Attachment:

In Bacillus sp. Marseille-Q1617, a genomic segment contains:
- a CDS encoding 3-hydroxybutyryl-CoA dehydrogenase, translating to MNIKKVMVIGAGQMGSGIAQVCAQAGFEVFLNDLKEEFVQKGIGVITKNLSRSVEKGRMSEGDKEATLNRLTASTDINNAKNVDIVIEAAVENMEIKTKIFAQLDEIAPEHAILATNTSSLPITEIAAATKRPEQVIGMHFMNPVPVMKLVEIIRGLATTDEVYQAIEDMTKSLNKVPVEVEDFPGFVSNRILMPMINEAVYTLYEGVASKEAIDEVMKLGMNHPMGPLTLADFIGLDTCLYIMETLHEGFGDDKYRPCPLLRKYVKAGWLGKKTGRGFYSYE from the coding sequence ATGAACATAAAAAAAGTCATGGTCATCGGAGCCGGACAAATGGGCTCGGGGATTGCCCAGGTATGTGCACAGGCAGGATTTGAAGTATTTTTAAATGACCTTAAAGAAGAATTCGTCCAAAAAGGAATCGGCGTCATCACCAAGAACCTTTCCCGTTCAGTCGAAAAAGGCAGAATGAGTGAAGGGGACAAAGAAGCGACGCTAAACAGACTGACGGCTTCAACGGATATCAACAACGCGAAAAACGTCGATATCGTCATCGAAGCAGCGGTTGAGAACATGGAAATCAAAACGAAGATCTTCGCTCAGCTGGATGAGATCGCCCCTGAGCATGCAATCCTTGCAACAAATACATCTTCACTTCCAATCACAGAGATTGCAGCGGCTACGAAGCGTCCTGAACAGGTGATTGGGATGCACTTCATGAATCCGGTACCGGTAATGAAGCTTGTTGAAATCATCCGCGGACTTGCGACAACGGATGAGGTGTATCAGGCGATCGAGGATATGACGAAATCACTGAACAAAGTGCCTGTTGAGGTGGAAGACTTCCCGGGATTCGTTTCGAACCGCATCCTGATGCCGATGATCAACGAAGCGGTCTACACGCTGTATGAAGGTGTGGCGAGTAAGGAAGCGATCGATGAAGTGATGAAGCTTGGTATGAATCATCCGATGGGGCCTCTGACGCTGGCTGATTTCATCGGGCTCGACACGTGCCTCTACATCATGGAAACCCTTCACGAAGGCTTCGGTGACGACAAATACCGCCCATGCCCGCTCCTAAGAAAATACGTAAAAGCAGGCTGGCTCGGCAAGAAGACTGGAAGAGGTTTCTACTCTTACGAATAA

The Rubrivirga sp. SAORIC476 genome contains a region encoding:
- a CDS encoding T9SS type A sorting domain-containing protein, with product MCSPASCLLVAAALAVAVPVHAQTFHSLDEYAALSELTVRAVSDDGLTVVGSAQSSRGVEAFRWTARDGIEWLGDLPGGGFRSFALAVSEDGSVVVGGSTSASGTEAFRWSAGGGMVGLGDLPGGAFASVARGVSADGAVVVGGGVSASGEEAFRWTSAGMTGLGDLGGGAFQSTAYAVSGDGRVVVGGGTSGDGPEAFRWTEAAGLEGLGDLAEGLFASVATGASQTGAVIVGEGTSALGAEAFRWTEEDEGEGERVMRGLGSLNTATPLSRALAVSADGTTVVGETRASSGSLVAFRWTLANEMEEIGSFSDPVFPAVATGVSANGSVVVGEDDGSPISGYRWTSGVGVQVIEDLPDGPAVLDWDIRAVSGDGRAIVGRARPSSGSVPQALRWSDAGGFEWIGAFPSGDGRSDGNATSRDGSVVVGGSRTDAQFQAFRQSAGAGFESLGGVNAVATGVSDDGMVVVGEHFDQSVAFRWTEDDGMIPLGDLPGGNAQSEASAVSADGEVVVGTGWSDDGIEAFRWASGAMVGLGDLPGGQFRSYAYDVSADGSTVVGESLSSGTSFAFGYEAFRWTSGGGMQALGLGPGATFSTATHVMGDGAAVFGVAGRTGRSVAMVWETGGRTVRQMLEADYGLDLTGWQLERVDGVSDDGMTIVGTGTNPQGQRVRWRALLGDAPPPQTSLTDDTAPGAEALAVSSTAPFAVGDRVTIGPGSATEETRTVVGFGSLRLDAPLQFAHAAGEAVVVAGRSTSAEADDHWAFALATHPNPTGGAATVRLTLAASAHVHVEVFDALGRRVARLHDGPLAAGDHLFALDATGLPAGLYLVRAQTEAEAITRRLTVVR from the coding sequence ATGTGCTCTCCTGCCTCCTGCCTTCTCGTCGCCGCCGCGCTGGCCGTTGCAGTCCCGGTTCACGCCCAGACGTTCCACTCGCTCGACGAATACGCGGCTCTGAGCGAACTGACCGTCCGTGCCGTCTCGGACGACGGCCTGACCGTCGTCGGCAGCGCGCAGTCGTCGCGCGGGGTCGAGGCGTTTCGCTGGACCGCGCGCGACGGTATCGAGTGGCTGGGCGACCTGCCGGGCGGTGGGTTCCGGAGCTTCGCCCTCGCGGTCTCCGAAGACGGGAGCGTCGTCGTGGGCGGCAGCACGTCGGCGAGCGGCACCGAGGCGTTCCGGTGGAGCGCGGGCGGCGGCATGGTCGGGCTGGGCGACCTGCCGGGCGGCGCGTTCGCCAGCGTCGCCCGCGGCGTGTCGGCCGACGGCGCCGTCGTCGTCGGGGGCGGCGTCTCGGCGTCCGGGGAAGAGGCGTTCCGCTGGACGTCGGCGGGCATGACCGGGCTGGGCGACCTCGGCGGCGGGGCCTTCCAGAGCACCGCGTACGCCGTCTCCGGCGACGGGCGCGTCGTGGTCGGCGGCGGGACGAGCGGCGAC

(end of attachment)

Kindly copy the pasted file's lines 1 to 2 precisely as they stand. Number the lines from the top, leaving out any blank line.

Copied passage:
In Bacillus sp. Marseille-Q1617, a genomic segment contains:
- a CDS encoding 3-hydroxybutyryl-CoA dehydrogenase, translating to MNIKKVMVIGAGQMGSGIAQVCAQAGFEVFLNDLKEEFVQKGIGVITKNLSRSVEKGRMSEGDKEATLNRLTASTDINNAKNVDIVIEAAVENMEIKTKIFAQLDEIAPEHAILATNTSSLPITEIAAATKRPEQVIGMHFMNPVPVMKLVEIIRGLATTDEVYQAIEDMTKSLNKVPVEVEDFPGFVSNRILMPMINEAVYTLYEGVASKEAIDEVMKLGMNHPMGPLTLADFIGLDTCLYIMETLHEGFGDDKYRPCPLLRKYVKAGWLGKKTGRGFYSYE from the coding sequence ATGAACATAAAAAAAGTCATGGTCATCGGAGCCGGACAAATGGGCTCGGGGATTGCCCAGGTATGTGCACAGGCAGGATTTGAAGTATTTTTAAATGACCTTAAAGAAGAATTCGTCCAAAAAGGAATCGGCGTCATCACCAAGAACCTTTCCCGTTCAGTCGAAAAAGGCAGAATGAGTGAAGGGGACAAAGAAGCGACGCTAAACAGACTGACGGCTTCAACGGATATCAACAACGCGAAAAACGTCGATATCGTCATCGAAGCAGCGGTTGAGAACATGGAAATCAAAACGAAGATCTTCGCTCAGCTGGATGAGATCGCCCCTGAGCATGCAATCCTTGCAACAAATACATCTTCACTTCCAATCACAGAGATTGCAGCGGCTACGAAGCGTCCTGAACAGGTGATTGGGATGCACTTCATGAATCCGGTACCGGTAATGAAGCTTGTTGAAATCATCCGCGGACTTGCGACAACGGATGAGGTGTATCAGGCGATCGAGGATATGACGAAATCACTGAACAAAGTGCCTGTTGAGGTGGAAGACTTCCCGGGATTCGTTTCGAACCGCATCCTGATGCCGATGATCAACGAAGCGGTCTACACGCTGTATGAAGGTGTGGCGAGTAAGGAAGCGATCGATGAAGTGATGAAGCTTGGTATGAATCATCCGATGGGGCCTCTGACGCTGGCTGATTTCATCGGGCTCGACACGTGCCTCTACATCATGGAAACCCTTCACGAAGGCTTCGGTGACGACAAATACCGCCCATGCCCGCTCCTAAGAAAATACGTAAAAGCAGGCTGGCTCGGCAAGAAGACTGGAAGAGGTTTCTACTCTTACGAATAA